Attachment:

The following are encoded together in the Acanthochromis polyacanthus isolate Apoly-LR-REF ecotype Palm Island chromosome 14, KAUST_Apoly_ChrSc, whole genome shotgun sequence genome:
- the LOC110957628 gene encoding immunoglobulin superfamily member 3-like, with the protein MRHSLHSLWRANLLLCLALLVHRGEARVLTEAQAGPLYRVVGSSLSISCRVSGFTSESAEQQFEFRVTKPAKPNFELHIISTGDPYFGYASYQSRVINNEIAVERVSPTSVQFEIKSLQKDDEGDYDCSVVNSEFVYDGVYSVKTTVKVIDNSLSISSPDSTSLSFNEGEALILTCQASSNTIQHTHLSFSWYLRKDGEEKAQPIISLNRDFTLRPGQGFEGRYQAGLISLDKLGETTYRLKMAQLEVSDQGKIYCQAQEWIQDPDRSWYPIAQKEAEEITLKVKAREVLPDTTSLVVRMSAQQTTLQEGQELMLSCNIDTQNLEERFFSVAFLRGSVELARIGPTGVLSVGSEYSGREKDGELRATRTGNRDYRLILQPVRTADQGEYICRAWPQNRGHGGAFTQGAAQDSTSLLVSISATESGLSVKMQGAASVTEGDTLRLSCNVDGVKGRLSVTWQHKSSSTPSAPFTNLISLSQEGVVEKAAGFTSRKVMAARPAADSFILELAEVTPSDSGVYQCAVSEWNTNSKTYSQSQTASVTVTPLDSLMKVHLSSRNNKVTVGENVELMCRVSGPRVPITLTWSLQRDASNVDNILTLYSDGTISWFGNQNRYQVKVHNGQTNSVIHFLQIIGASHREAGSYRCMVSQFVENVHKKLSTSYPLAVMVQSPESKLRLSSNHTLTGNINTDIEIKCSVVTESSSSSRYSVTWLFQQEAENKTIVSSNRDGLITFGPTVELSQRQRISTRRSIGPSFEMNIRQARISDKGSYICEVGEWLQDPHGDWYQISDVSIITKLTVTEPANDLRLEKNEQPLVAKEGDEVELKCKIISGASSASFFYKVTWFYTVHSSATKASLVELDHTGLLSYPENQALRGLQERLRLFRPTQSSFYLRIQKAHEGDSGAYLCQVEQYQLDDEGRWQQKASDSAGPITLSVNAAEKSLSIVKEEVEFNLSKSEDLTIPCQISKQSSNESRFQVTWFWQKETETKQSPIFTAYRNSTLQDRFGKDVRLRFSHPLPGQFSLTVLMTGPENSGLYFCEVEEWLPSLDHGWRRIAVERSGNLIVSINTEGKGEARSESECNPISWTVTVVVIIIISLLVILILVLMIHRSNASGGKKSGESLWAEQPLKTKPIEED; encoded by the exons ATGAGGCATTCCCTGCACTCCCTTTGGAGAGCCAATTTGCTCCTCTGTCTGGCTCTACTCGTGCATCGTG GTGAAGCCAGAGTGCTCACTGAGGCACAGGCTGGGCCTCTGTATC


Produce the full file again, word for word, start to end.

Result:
The following are encoded together in the Acanthochromis polyacanthus isolate Apoly-LR-REF ecotype Palm Island chromosome 14, KAUST_Apoly_ChrSc, whole genome shotgun sequence genome:
- the LOC110957628 gene encoding immunoglobulin superfamily member 3-like, with the protein MRHSLHSLWRANLLLCLALLVHRGEARVLTEAQAGPLYRVVGSSLSISCRVSGFTSESAEQQFEFRVTKPAKPNFELHIISTGDPYFGYASYQSRVINNEIAVERVSPTSVQFEIKSLQKDDEGDYDCSVVNSEFVYDGVYSVKTTVKVIDNSLSISSPDSTSLSFNEGEALILTCQASSNTIQHTHLSFSWYLRKDGEEKAQPIISLNRDFTLRPGQGFEGRYQAGLISLDKLGETTYRLKMAQLEVSDQGKIYCQAQEWIQDPDRSWYPIAQKEAEEITLKVKAREVLPDTTSLVVRMSAQQTTLQEGQELMLSCNIDTQNLEERFFSVAFLRGSVELARIGPTGVLSVGSEYSGREKDGELRATRTGNRDYRLILQPVRTADQGEYICRAWPQNRGHGGAFTQGAAQDSTSLLVSISATESGLSVKMQGAASVTEGDTLRLSCNVDGVKGRLSVTWQHKSSSTPSAPFTNLISLSQEGVVEKAAGFTSRKVMAARPAADSFILELAEVTPSDSGVYQCAVSEWNTNSKTYSQSQTASVTVTPLDSLMKVHLSSRNNKVTVGENVELMCRVSGPRVPITLTWSLQRDASNVDNILTLYSDGTISWFGNQNRYQVKVHNGQTNSVIHFLQIIGASHREAGSYRCMVSQFVENVHKKLSTSYPLAVMVQSPESKLRLSSNHTLTGNINTDIEIKCSVVTESSSSSRYSVTWLFQQEAENKTIVSSNRDGLITFGPTVELSQRQRISTRRSIGPSFEMNIRQARISDKGSYICEVGEWLQDPHGDWYQISDVSIITKLTVTEPANDLRLEKNEQPLVAKEGDEVELKCKIISGASSASFFYKVTWFYTVHSSATKASLVELDHTGLLSYPENQALRGLQERLRLFRPTQSSFYLRIQKAHEGDSGAYLCQVEQYQLDDEGRWQQKASDSAGPITLSVNAAEKSLSIVKEEVEFNLSKSEDLTIPCQISKQSSNESRFQVTWFWQKETETKQSPIFTAYRNSTLQDRFGKDVRLRFSHPLPGQFSLTVLMTGPENSGLYFCEVEEWLPSLDHGWRRIAVERSGNLIVSINTEGKGEARSESECNPISWTVTVVVIIIISLLVILILVLMIHRSNASGGKKSGESLWAEQPLKTKPIEED; encoded by the exons ATGAGGCATTCCCTGCACTCCCTTTGGAGAGCCAATTTGCTCCTCTGTCTGGCTCTACTCGTGCATCGTG GTGAAGCCAGAGTGCTCACTGAGGCACAGGCTGGGCCTCTGTATC